Hollywood Theaters

Observer-Reporter

Observer-Reporter

The movie theater at Washington Crown Center was the scene of a shooting in 2019.

The Waynesburg man accused in the 2019 movie theater shooting was found not guilty Friday on the most serious felony charges surrounding the incident that left a teenage boy with a gunshot wound to his leg.

In a split decision following more than 14 hours of deliberation, the jury acquitted Chris Williams of two felony counts of aggravated assault and one misdemeanor charge of terroristic threats, but convicted him on lesser charges of reckless endangerment, disorderly conduct and two counts of simple assault. Judge Valarie Costanzo, who presided over the case, also found him guilty of summary offenses of disorderly conduct and harassment.

Williams placed his hand over his mouth and began to cry after the jury read the verdict, before receiving a hug from defense attorney Al Lindsay.

“I can feel comfortable about it. It was a great relief,” Lindsay said about his client’s emotions after the verdict was read.

He said Williams was happy to avoid the two felony charges, which would have jeopardized his position as a corrections officers at SCI-Greene near Waynesburg, where he’s been placed on unpaid leave since being charged in the shooting last April. Lindsay did not know if the conviction on the four misdemeanors would impact his job at the state prison.

“We’re very pleased to get free of those felony counts,” Lindsay said.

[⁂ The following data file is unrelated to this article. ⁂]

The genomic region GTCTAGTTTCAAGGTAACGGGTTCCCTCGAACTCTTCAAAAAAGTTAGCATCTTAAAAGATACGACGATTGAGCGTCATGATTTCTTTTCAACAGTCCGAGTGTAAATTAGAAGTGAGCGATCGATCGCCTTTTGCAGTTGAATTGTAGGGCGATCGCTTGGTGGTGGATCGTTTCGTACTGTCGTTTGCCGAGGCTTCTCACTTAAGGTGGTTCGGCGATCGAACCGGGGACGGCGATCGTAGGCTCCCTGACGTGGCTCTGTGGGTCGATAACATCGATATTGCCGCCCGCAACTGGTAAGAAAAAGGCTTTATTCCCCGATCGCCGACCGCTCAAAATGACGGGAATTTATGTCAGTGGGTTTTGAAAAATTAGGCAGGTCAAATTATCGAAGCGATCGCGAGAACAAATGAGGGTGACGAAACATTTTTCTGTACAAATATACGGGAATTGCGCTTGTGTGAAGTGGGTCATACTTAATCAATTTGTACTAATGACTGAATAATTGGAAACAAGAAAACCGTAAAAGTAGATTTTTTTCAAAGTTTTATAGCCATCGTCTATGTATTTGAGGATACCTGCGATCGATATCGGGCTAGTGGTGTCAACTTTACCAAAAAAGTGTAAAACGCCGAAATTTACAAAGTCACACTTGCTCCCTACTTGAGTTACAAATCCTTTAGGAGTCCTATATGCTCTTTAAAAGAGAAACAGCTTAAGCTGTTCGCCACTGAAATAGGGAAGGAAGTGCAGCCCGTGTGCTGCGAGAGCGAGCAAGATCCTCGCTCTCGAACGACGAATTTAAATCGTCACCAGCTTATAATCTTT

Williams, 55, was on trial this week accused of confronting a group of six teenage boys while watching a late-night showing of the movie “Us” on March 23, 2019, at Washington Crown Center mall’s movie theater.

Multiple witnesses testified that Williams told the boys to “shut the (expletive) up” before he punched Lamar Wormsley in the face, prompting the group to strike back in defense of their friend.

The jury convicted Williams on all charges related to the fight, but acquitted him on nearly everything that transpired afterward.

Investigators alleged that after the brawl, the teenage boys left the theater and were chased by Williams, who pulled out his handgun when he saw several of them in an exit hallway. Williams pointed his gun at Anthony Ward, then 17, and there was a scuffle for the weapon, prompting it to fire and striking the teen in the right leg.

Ward testified this week that Williams called him a racial slur and pointed the gun at his head, but the teen was able to push the weapon toward the ground before it fired into his leg. Ward had to have the bullet surgically removed from his right calf, and he still has bullet fragments in his leg and a large scar where he was shot.

However, Williams claimed four of the boys were waiting for him in the hallway when he turned the corner, and he feared they were going to attack him again, prompting him to pull out his gun in self-defense.

The jurors began their deliberations Thursday night and continued all day Friday. The jury notified Costanzo about 4 p.m. that they were deadlocked on two charges, but the judge sent them back to deliberate for a few more hours in an attempt to come to an agreement. The all-white jury of eight women and four men came back with the split verdict shortly after 7 p.m.

Williams will now be sentenced by Costanzo at 9 a.m. Aug. 5. Senior Deputy Attorney General Patrick Schulte, who prosecuted the case, said they will ask that Williams serve jail time. Schulte said he also planned to have Ward and his family speak during the sentencing to let Williams know how the fight and subsequent shooting have affected them.

“This was never, ever, ever about Black vs. white,” Schulte said after the verdict. “It was about right vs. wrong.”

Williams is white, while the six teens he was convicted of attacking during the fight inside the theater are Black.

Williams is free on $100,000 unsecured bond while he awaits sentencing.

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